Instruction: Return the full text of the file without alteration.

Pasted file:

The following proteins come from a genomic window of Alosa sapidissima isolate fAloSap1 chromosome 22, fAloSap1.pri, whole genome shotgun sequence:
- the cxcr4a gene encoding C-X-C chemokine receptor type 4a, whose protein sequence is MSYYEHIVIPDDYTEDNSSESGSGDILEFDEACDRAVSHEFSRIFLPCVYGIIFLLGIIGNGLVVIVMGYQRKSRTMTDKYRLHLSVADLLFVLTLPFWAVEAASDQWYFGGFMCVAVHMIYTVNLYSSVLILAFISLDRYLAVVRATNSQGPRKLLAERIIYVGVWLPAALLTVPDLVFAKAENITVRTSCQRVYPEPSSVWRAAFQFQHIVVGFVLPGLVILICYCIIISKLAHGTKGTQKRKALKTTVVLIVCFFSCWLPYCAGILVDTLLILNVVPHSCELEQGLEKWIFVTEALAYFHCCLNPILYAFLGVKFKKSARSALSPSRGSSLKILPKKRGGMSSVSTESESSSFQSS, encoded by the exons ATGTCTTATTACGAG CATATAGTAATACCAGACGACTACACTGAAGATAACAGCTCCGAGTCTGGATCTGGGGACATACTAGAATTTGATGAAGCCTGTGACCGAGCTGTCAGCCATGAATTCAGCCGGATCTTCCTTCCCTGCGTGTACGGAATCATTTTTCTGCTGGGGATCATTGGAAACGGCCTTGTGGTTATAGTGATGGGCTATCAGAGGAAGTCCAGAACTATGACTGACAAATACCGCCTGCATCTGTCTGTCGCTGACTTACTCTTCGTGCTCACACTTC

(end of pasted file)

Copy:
The following proteins come from a genomic window of Alosa sapidissima isolate fAloSap1 chromosome 22, fAloSap1.pri, whole genome shotgun sequence:
- the cxcr4a gene encoding C-X-C chemokine receptor type 4a, whose protein sequence is MSYYEHIVIPDDYTEDNSSESGSGDILEFDEACDRAVSHEFSRIFLPCVYGIIFLLGIIGNGLVVIVMGYQRKSRTMTDKYRLHLSVADLLFVLTLPFWAVEAASDQWYFGGFMCVAVHMIYTVNLYSSVLILAFISLDRYLAVVRATNSQGPRKLLAERIIYVGVWLPAALLTVPDLVFAKAENITVRTSCQRVYPEPSSVWRAAFQFQHIVVGFVLPGLVILICYCIIISKLAHGTKGTQKRKALKTTVVLIVCFFSCWLPYCAGILVDTLLILNVVPHSCELEQGLEKWIFVTEALAYFHCCLNPILYAFLGVKFKKSARSALSPSRGSSLKILPKKRGGMSSVSTESESSSFQSS, encoded by the exons ATGTCTTATTACGAG CATATAGTAATACCAGACGACTACACTGAAGATAACAGCTCCGAGTCTGGATCTGGGGACATACTAGAATTTGATGAAGCCTGTGACCGAGCTGTCAGCCATGAATTCAGCCGGATCTTCCTTCCCTGCGTGTACGGAATCATTTTTCTGCTGGGGATCATTGGAAACGGCCTTGTGGTTATAGTGATGGGCTATCAGAGGAAGTCCAGAACTATGACTGACAAATACCGCCTGCATCTGTCTGTCGCTGACTTACTCTTCGTGCTCACACTTC